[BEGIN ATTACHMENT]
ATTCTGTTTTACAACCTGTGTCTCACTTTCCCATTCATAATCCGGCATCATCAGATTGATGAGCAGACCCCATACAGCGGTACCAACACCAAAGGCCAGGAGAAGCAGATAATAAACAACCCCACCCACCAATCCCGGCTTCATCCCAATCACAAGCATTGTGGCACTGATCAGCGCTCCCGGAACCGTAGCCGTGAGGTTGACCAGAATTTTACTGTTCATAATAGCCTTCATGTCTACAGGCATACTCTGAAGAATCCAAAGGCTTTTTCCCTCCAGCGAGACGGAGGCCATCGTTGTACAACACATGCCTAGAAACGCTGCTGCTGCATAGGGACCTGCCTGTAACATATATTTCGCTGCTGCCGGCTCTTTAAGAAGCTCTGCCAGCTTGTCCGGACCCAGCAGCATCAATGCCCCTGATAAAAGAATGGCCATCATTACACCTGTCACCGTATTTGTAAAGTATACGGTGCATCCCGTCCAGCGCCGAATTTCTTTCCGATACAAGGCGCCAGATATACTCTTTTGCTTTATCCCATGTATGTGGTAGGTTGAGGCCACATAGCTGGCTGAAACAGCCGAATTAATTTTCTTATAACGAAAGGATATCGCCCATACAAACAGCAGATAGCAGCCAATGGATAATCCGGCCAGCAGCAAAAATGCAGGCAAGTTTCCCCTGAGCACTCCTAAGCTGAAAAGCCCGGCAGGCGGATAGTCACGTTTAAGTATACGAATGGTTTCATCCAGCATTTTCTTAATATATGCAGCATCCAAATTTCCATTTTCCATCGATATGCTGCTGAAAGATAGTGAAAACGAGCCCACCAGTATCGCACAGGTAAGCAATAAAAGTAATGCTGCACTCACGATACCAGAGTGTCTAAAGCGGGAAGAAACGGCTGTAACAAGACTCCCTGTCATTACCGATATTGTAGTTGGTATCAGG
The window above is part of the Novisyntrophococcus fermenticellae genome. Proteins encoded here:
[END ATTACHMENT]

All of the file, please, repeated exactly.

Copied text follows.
ATTCTGTTTTACAACCTGTGTCTCACTTTCCCATTCATAATCCGGCATCATCAGATTGATGAGCAGACCCCATACAGCGGTACCAACACCAAAGGCCAGGAGAAGCAGATAATAAACAACCCCACCCACCAATCCCGGCTTCATCCCAATCACAAGCATTGTGGCACTGATCAGCGCTCCCGGAACCGTAGCCGTGAGGTTGACCAGAATTTTACTGTTCATAATAGCCTTCATGTCTACAGGCATACTCTGAAGAATCCAAAGGCTTTTTCCCTCCAGCGAGACGGAGGCCATCGTTGTACAACACATGCCTAGAAACGCTGCTGCTGCATAGGGACCTGCCTGTAACATATATTTCGCTGCTGCCGGCTCTTTAAGAAGCTCTGCCAGCTTGTCCGGACCCAGCAGCATCAATGCCCCTGATAAAAGAATGGCCATCATTACACCTGTCACCGTATTTGTAAAGTATACGGTGCATCCCGTCCAGCGCCGAATTTCTTTCCGATACAAGGCGCCAGATATACTCTTTTGCTTTATCCCATGTATGTGGTAGGTTGAGGCCACATAGCTGGCTGAAACAGCCGAATTAATTTTCTTATAACGAAAGGATATCGCCCATACAAACAGCAGATAGCAGCCAATGGATAATCCGGCCAGCAGCAAAAATGCAGGCAAGTTTCCCCTGAGCACTCCTAAGCTGAAAAGCCCGGCAGGCGGATAGTCACGTTTAAGTATACGAATGGTTTCATCCAGCATTTTCTTAATATATGCAGCATCCAAATTTCCATTTTCCATCGATATGCTGCTGAAAGATAGTGAAAACGAGCCCACCAGTATCGCACAGGTAAGCAATAAAAGTAATGCTGCACTCACGATACCAGAGTGTCTAAAGCGGGAAGAAACGGCTGTAACAAGACTCCCTGTCATTACCGATATTGTAGTTGGTATCAGG
The window above is part of the Novisyntrophococcus fermenticellae genome. Proteins encoded here: